The new George W. Donaghey Foundation Emerging Analytics Center is combining Big Data and 3D virtual reality.

Students at the University of Arkansas at Little Rock could be attempting a complicated medical procedure. Or they could be touring a building they are designing. Or perhaps they’re watching a car accident play out in real time.

All of this is potentially taking place on the same floor of the university’s Engineering and Information Technology (EIT) building – and none of it is real.

The campus’s new George W. Donaghey Foundation Emerging Analytics Center is combining Big Data and 3D virtual reality in a $5 million project that the university and Arkansas hope can make sense of the monstrous amount of data at researchers’ fingertips, and attract more business to the state. The project was funded by the George W. Donaghey Foundation.

“The idea was to build a center that would truly allow you to take these large data sets that are available and convert them into a visualization that will allow you to understand what that data means,” said Mary L. Good, the center’s director.

Read more about analytics in higher education… 

New development could help colleges improve student retention

Big Data is the buzzy phrase used to describe the massive and exponentially growing volume of information constantly being created around the world. The data sets are so large and unwieldy that it’s impossible to process all of it, let alone make sense of that information, using traditional means.

Companies like IBM, with the creation of its supercomputer – and Jeopardy champ – Watson, have been investing millions in finding ways to harness and understand this vast amount of data, and many institutions are doing the same.

See Page 2 for how the university’s new center can help visualize all this data.

For universities, it could mean finding improved methods of learning and predicting student behavior. For businesses, it could mean better understanding trends and the market. For doctors and hospitals, quickly sorting through big data could lead to faster and more accurate diagnoses.

For the University of Arkansas at Little Rock, it may be about all of the above. But how exactly will the new Emerging Analytics Center help make sense of all that information?

Building upon earlier 3D data visualization systems the university had attempted, the new center is made up of 35 monitors and screens connected to the university’s computation research center. Users will be able use the screens to visualize the data they are studying.  The crown jewel of the project may be a room that the university calls “the cave.”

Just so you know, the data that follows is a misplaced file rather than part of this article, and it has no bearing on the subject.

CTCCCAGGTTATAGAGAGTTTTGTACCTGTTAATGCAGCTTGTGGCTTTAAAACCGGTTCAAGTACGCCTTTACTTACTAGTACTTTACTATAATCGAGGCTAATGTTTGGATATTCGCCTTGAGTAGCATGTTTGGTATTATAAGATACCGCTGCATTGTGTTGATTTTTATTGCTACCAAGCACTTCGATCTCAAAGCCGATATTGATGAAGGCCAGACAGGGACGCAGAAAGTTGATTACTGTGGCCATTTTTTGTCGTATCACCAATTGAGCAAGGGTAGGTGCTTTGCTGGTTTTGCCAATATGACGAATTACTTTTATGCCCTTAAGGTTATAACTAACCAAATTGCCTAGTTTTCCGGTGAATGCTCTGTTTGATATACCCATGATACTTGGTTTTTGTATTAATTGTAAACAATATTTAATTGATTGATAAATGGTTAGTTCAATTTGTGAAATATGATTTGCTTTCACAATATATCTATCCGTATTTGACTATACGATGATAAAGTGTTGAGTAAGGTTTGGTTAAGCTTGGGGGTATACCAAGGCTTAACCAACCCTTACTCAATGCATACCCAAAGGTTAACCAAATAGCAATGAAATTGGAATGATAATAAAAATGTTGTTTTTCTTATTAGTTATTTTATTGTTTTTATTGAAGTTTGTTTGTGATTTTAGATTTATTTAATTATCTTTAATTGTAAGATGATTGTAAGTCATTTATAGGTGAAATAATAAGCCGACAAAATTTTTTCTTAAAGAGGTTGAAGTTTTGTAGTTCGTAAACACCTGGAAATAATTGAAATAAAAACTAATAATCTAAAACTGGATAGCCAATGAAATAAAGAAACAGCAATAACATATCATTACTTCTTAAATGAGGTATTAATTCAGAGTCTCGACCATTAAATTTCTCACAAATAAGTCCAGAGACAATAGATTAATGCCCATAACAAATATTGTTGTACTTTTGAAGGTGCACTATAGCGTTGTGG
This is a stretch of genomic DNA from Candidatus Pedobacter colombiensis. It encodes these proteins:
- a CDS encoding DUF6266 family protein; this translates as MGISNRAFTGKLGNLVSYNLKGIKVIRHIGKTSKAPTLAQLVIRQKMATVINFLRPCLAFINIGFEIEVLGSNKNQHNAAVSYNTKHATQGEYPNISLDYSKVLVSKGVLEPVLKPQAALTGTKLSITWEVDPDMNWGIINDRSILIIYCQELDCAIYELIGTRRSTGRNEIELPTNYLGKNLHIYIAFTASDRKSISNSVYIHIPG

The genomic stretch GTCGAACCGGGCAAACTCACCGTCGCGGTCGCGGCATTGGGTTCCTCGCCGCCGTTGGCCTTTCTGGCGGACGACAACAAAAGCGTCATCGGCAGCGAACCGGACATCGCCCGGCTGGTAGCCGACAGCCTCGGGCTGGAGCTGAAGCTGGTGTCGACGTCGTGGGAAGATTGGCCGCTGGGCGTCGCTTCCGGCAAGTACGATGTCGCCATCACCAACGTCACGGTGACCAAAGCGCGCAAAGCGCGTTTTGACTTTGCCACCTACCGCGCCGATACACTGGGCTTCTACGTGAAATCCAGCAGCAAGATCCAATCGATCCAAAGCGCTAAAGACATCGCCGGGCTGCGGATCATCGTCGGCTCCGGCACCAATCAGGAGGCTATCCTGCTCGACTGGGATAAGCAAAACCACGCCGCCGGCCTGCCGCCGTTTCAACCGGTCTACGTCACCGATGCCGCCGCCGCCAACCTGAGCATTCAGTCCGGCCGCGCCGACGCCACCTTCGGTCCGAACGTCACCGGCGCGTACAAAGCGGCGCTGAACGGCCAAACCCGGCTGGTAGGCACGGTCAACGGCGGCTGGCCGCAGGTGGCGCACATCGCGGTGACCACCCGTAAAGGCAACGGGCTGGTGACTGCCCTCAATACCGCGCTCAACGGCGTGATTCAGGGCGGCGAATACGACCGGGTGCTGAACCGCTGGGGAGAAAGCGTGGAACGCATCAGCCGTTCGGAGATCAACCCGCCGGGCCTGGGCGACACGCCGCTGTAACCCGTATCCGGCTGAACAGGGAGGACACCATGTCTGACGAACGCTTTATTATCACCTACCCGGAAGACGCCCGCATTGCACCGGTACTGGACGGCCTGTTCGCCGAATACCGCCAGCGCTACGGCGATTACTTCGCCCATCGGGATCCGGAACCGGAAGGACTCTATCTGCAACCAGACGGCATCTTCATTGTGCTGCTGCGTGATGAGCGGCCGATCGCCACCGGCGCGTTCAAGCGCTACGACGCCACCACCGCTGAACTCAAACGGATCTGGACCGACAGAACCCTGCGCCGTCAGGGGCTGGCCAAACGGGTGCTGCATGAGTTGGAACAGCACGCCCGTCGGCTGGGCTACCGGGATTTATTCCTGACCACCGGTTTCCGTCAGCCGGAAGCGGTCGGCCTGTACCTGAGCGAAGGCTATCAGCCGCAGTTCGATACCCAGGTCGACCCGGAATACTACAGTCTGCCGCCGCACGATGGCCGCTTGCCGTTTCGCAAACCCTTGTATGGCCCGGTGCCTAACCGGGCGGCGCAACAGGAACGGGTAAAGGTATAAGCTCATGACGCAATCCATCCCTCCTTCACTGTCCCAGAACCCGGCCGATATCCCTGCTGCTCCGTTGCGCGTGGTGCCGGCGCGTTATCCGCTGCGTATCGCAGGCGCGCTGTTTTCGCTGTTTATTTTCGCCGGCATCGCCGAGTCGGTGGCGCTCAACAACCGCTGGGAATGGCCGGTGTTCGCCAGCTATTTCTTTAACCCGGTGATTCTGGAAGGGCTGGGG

The system, which is technically called the EmergiFLEX and is produced by the Mechdyne Corporation, is a 10-foot-tall wall comprised of 24 screens that can be moved around to surround anyone using it. Underneath the user is a similar screen making up the floor. The images displayed on the screens become 3D when the user dons a pair of red glasses.

A smaller, mobile version of “the cave” is also available in the center.

“Whether it’s medicine or manufacturing or whatever it might be, there’s endless applications for this technology to be able to actually see what you’re going to be doing or how you’re going to be building something or conducting something or constructing something,” Arkansas governor Mike Beebe said during a press conference earlier this month. “It’s available in virtually every application. It’s mind boggling that the technology has gone that far.”

The equipment can be used for large, three-dimensional presentations, data research, product design reviews, and geophysical exploration. Students and researchers can use “the cave” to literally surround themselves with data, sifting through millions of tweets on Twitter, for example, and visually clustering them by topic. Arkansas companies can use the cave to show clients a 3D computer version of a product before it’s even built.

“The ‘cave’ is simply a totally immersive 3D environment,” Wood said. “It’s designed in such a way that you can essentially stand inside the data.”

Material from the Associated Press was used in this report.